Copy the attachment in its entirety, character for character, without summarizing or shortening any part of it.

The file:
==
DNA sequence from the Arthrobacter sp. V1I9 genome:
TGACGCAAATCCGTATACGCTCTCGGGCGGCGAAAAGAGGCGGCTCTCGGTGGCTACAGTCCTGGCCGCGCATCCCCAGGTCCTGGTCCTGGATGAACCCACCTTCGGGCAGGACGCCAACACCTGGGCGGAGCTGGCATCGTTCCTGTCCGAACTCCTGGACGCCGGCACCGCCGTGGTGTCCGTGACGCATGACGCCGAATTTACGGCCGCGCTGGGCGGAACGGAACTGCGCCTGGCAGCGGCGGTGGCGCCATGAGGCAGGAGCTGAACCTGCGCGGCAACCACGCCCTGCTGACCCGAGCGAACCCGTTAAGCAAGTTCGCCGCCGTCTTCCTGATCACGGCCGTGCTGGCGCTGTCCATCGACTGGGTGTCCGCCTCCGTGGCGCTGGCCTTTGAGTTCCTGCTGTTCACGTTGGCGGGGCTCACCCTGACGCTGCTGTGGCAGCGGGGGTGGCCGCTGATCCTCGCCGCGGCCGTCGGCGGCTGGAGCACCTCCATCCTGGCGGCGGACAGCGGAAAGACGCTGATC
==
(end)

DNA sequence from the Arthrobacter sp. V1I9 genome:
TGACGCAAATCCGTATACGCTCTCGGGCGGCGAAAAGAGGCGGCTCTCGGTGGCTACAGTCCTGGCCGCGCATCCCCAGGTCCTGGTCCTGGATGAACCCACCTTCGGGCAGGACGCCAACACCTGGGCGGAGCTGGCATCGTTCCTGTCCGAACTCCTGGACGCCGGCACCGCCGTGGTGTCCGTGACGCATGACGCCGAATTTACGGCCGCGCTGGGCGGAACGGAACTGCGCCTGGCAGCGGCGGTGGCGCCATGAGGCAGGAGCTGAACCTGCGCGGCAACCACGCCCTGCTGACCCGAGCGAACCCGTTAAGCAAGTTCGCCGCCGTCTTCCTGATCACGGCCGTGCTGGCGCTGTCCATCGACTGGGTGTCCGCCTCCGTGGCGCTGGCCTTTGAGTTCCTGCTGTTCACGTTGGCGGGGCTCACCCTGACGCTGCTGTGGCAGCGGGGGTGGCCGCTGATCCTCGCCGCGGCCGTCGGCGGCTGGAGCACCTCCATCCTGGCGGCGGACAGCGGAAAGACGCTGATC